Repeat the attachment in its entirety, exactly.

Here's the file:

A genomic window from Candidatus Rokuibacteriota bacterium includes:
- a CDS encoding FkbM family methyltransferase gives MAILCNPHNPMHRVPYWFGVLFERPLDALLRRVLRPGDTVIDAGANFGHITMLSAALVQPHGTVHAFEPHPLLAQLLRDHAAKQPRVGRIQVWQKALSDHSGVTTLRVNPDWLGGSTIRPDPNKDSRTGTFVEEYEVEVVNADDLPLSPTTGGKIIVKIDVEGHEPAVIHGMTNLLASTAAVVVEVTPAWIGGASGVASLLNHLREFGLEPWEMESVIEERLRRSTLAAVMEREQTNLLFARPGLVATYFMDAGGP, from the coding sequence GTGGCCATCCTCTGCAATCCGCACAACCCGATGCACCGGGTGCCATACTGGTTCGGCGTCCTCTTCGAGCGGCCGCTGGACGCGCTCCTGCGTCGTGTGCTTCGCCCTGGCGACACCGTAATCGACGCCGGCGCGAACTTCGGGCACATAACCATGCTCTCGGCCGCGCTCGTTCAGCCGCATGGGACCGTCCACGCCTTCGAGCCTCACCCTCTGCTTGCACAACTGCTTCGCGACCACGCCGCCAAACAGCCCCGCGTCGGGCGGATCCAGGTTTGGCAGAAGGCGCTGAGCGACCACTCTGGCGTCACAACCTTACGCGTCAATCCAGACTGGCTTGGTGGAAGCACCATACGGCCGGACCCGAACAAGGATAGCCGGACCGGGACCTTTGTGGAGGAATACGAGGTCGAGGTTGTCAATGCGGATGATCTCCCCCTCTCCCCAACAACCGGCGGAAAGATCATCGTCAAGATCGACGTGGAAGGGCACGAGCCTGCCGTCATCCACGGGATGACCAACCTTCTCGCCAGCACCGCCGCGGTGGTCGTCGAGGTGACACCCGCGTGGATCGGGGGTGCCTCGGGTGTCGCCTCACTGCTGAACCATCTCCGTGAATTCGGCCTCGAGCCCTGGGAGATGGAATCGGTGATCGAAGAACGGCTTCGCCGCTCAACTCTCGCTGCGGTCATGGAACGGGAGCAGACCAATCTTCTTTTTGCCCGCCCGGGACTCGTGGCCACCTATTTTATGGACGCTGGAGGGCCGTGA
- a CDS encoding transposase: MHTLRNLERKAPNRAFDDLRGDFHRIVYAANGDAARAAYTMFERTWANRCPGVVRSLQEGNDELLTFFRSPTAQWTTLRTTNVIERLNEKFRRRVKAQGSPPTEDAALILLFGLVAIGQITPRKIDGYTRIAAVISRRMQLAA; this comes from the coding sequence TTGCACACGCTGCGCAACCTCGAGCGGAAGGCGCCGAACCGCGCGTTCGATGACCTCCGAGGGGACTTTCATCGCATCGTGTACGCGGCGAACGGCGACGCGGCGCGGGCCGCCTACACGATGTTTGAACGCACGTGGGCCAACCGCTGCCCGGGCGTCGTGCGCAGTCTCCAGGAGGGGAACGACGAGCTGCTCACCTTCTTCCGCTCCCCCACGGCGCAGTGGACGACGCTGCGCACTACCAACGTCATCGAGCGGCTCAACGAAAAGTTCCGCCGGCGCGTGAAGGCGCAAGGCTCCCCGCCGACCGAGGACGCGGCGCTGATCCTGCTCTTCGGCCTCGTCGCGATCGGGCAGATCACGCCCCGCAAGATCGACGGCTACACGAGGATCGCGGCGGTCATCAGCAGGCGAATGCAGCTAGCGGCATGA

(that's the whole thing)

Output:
A genomic window from Candidatus Rokuibacteriota bacterium includes:
- a CDS encoding FkbM family methyltransferase gives MAILCNPHNPMHRVPYWFGVLFERPLDALLRRVLRPGDTVIDAGANFGHITMLSAALVQPHGTVHAFEPHPLLAQLLRDHAAKQPRVGRIQVWQKALSDHSGVTTLRVNPDWLGGSTIRPDPNKDSRTGTFVEEYEVEVVNADDLPLSPTTGGKIIVKIDVEGHEPAVIHGMTNLLASTAAVVVEVTPAWIGGASGVASLLNHLREFGLEPWEMESVIEERLRRSTLAAVMEREQTNLLFARPGLVATYFMDAGGP, from the coding sequence GTGGCCATCCTCTGCAATCCGCACAACCCGATGCACCGGGTGCCATACTGGTTCGGCGTCCTCTTCGAGCGGCCGCTGGACGCGCTCCTGCGTCGTGTGCTTCGCCCTGGCGACACCGTAATCGACGCCGGCGCGAACTTCGGGCACATAACCATGCTCTCGGCCGCGCTCGTTCAGCCGCATGGGACCGTCCACGCCTTCGAGCCTCACCCTCTGCTTGCACAACTGCTTCGCGACCACGCCGCCAAACAGCCCCGCGTCGGGCGGATCCAGGTTTGGCAGAAGGCGCTGAGCGACCACTCTGGCGTCACAACCTTACGCGTCAATCCAGACTGGCTTGGTGGAAGCACCATACGGCCGGACCCGAACAAGGATAGCCGGACCGGGACCTTTGTGGAGGAATACGAGGTCGAGGTTGTCAATGCGGATGATCTCCCCCTCTCCCCAACAACCGGCGGAAAGATCATCGTCAAGATCGACGTGGAAGGGCACGAGCCTGCCGTCATCCACGGGATGACCAACCTTCTCGCCAGCACCGCCGCGGTGGTCGTCGAGGTGACACCCGCGTGGATCGGGGGTGCCTCGGGTGTCGCCTCACTGCTGAACCATCTCCGTGAATTCGGCCTCGAGCCCTGGGAGATGGAATCGGTGATCGAAGAACGGCTTCGCCGCTCAACTCTCGCTGCGGTCATGGAACGGGAGCAGACCAATCTTCTTTTTGCCCGCCCGGGACTCGTGGCCACCTATTTTATGGACGCTGGAGGGCCGTGA
- a CDS encoding transposase: MHTLRNLERKAPNRAFDDLRGDFHRIVYAANGDAARAAYTMFERTWANRCPGVVRSLQEGNDELLTFFRSPTAQWTTLRTTNVIERLNEKFRRRVKAQGSPPTEDAALILLFGLVAIGQITPRKIDGYTRIAAVISRRMQLAA; this comes from the coding sequence TTGCACACGCTGCGCAACCTCGAGCGGAAGGCGCCGAACCGCGCGTTCGATGACCTCCGAGGGGACTTTCATCGCATCGTGTACGCGGCGAACGGCGACGCGGCGCGGGCCGCCTACACGATGTTTGAACGCACGTGGGCCAACCGCTGCCCGGGCGTCGTGCGCAGTCTCCAGGAGGGGAACGACGAGCTGCTCACCTTCTTCCGCTCCCCCACGGCGCAGTGGACGACGCTGCGCACTACCAACGTCATCGAGCGGCTCAACGAAAAGTTCCGCCGGCGCGTGAAGGCGCAAGGCTCCCCGCCGACCGAGGACGCGGCGCTGATCCTGCTCTTCGGCCTCGTCGCGATCGGGCAGATCACGCCCCGCAAGATCGACGGCTACACGAGGATCGCGGCGGTCATCAGCAGGCGAATGCAGCTAGCGGCATGA